Jason Koblovsky's blog reports that the Canadian Gamers Organization’s (CGO) current battle against ISP Rogers has had some good fortune this week. The CRTC sent a letter to the CGO this week stating that its complaint against Rogers limiting access to online games would be moved to its enforcement division for further action.
The demand for modern day weaponry is apparently on the rise in Canada, and video games are the reason why, according to a report in The Times Colonist. The paper of note for Newfoundland notes that the tastes of Canadian gun owners has shifted from firearms associated with hunting to modern-day, military grade weapons, or what the cool kids call "black rifles."
The Canadian Gamers Organization (CGO), a group dedicated to fighting for Internet openness in Canada, announced today that it has submitted its final response to the Canadian Radio-Television and Telecommunications Commission's (CRTC) request for information. The CGO has waged war against ISP Rogers for "discriminating against online applications—namely World of Warcraft and Call of Duty Black Ops—using illegitimate Internet traffic management practices."
The government of Canadian Prime Minister Stephen Harper has resubmitted a revision of the Canadian digital copyright law (C-11) to Parliament. The bill is being described by Canadian media as pretty much the same as the previous bill submitted by Harper's government the last time. This time the bill will probably pass.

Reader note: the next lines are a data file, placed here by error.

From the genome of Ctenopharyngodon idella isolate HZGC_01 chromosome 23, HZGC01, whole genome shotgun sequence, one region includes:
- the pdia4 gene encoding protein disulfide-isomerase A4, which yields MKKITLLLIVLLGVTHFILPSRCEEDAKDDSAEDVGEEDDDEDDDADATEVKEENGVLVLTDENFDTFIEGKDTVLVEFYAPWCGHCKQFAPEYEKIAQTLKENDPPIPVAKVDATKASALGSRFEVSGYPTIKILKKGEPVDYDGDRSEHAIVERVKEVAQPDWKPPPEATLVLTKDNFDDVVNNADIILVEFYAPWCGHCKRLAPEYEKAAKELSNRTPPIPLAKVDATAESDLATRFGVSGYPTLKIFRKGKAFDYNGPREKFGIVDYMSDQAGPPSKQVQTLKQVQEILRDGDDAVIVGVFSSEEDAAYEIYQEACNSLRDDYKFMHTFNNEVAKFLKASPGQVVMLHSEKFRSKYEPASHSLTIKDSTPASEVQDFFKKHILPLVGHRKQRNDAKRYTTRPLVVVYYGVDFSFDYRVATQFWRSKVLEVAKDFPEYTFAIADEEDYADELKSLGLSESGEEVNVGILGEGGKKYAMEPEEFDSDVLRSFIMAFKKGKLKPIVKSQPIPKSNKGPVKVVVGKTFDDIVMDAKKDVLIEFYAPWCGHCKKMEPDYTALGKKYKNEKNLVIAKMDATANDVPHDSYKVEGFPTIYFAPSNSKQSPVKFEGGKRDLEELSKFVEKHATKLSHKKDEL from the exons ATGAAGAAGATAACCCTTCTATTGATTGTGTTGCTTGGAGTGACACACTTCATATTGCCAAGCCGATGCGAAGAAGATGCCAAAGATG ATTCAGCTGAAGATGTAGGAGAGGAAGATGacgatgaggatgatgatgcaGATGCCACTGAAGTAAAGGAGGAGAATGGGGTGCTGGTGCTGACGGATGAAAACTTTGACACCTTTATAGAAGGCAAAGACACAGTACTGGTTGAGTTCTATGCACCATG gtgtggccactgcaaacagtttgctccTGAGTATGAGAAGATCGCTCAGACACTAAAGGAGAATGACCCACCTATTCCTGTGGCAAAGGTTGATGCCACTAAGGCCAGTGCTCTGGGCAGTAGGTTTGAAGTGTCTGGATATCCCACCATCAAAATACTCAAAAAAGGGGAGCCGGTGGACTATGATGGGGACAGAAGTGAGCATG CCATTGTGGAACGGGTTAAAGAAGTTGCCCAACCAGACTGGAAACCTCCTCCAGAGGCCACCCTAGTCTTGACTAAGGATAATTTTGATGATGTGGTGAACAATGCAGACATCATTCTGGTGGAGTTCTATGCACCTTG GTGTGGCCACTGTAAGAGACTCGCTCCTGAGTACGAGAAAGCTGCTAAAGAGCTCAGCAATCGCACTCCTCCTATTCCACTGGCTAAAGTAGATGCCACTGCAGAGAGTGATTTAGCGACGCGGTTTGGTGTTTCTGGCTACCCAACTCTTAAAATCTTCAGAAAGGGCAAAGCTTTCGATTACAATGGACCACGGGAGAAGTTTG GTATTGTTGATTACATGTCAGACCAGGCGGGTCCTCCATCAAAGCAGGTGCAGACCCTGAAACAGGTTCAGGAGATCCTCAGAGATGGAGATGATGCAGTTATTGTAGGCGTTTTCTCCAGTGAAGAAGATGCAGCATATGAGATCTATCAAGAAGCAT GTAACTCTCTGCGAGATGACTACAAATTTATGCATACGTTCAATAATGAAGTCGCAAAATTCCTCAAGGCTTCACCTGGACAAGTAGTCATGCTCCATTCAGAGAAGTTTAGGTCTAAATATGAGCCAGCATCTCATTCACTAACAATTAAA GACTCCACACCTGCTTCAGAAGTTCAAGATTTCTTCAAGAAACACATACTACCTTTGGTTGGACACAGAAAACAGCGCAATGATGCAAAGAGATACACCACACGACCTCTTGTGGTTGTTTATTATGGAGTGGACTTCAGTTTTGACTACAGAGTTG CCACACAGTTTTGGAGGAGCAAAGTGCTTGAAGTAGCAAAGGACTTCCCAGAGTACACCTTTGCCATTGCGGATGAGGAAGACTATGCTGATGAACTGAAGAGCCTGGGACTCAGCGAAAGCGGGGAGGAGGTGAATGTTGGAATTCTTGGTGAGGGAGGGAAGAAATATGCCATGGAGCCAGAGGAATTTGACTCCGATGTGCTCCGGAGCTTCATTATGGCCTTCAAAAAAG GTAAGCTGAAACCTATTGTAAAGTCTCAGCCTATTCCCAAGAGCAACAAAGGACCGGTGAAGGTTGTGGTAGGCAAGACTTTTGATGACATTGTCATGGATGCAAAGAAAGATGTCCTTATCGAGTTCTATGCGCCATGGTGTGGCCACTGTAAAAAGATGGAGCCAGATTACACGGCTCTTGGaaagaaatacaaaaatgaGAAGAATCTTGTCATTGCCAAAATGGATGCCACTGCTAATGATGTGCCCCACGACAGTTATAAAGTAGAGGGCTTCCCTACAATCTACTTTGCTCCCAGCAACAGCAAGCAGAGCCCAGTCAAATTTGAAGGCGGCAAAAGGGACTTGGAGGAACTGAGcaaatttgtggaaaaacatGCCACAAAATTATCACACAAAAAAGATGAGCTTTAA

The Canadian government’s telecommunications regulator has had enough of Internet service provider Rogers Communications throttling online game connections. The ISP tried to provide a reason but the government seems unsatisfied with the answer. The Canadian Radio-television Telecommunications Commission has given the company until September 27 to put together a plan to deal with the problem of game throttling.
While we've often reported favorably on the tax incentives and other perks being handed out to developers to lure them to Canada, there is a consequence to companies overseas in countries such as the United Kingdom. Those consequences are being felt by employees of Games outsource firm Babel Media, who are in the midst of moving their operations from Brighton to Montreal. Those employees that want to stay with the company will either have to relocate or face a layoff, according to a GameIndustry.biz report.
Members of Ontario's "Technology Corridor" attended Gamescom in Cologne, Germany to show their support for the culture, work ethic and incentives the Canadian region provides to developers. Over the past two years, Canada's gaming industry has expanded 11 percent annually and is forecasted to grow 17 percent in each of the next two years. Executives from the Ontario Technology Corridor were at Gamescom to demonstrate the province's "winning combination" of talent and tax credits.
An open letter by Mrs. O. Babiuk of New Westminster, British Columbia - written on behalf of Delta Kappa Gamma Society International - urges (with dramatic flair) Premier Christy Clark to "keep sexually explicit video games away from kids." The letter appeared this week in the Royal City Record newspaper. The group she represents is a professional honorary Society devoted to women educators in British Columbia. In her letter Babiuk asks Clark to take steps to limit the availability of violent and sexually explicit video games as part of the premier's "caring for children and families initiatives."